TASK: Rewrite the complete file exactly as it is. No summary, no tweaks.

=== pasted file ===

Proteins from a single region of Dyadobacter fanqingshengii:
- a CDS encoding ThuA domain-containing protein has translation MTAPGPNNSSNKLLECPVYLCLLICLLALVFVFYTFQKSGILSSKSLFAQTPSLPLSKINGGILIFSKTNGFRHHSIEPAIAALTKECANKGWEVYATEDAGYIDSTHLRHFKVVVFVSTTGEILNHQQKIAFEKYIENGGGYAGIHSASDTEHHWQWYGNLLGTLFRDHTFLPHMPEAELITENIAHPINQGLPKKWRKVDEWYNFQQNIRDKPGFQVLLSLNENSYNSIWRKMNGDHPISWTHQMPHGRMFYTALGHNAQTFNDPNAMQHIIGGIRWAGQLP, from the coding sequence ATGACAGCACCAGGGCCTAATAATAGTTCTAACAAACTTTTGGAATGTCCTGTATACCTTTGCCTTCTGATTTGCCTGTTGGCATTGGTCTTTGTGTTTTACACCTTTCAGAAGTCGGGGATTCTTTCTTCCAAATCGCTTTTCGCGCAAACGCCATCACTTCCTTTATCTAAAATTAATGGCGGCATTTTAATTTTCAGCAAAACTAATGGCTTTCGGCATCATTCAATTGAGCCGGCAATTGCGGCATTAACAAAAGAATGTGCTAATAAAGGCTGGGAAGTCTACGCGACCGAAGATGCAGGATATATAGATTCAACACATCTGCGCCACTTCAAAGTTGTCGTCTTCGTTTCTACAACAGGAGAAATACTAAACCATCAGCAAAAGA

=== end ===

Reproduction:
Proteins from a single region of Dyadobacter fanqingshengii:
- a CDS encoding ThuA domain-containing protein has translation MTAPGPNNSSNKLLECPVYLCLLICLLALVFVFYTFQKSGILSSKSLFAQTPSLPLSKINGGILIFSKTNGFRHHSIEPAIAALTKECANKGWEVYATEDAGYIDSTHLRHFKVVVFVSTTGEILNHQQKIAFEKYIENGGGYAGIHSASDTEHHWQWYGNLLGTLFRDHTFLPHMPEAELITENIAHPINQGLPKKWRKVDEWYNFQQNIRDKPGFQVLLSLNENSYNSIWRKMNGDHPISWTHQMPHGRMFYTALGHNAQTFNDPNAMQHIIGGIRWAGQLP, from the coding sequence ATGACAGCACCAGGGCCTAATAATAGTTCTAACAAACTTTTGGAATGTCCTGTATACCTTTGCCTTCTGATTTGCCTGTTGGCATTGGTCTTTGTGTTTTACACCTTTCAGAAGTCGGGGATTCTTTCTTCCAAATCGCTTTTCGCGCAAACGCCATCACTTCCTTTATCTAAAATTAATGGCGGCATTTTAATTTTCAGCAAAACTAATGGCTTTCGGCATCATTCAATTGAGCCGGCAATTGCGGCATTAACAAAAGAATGTGCTAATAAAGGCTGGGAAGTCTACGCGACCGAAGATGCAGGATATATAGATTCAACACATCTGCGCCACTTCAAAGTTGTCGTCTTCGTTTCTACAACAGGAGAAATACTAAACCATCAGCAAAAGA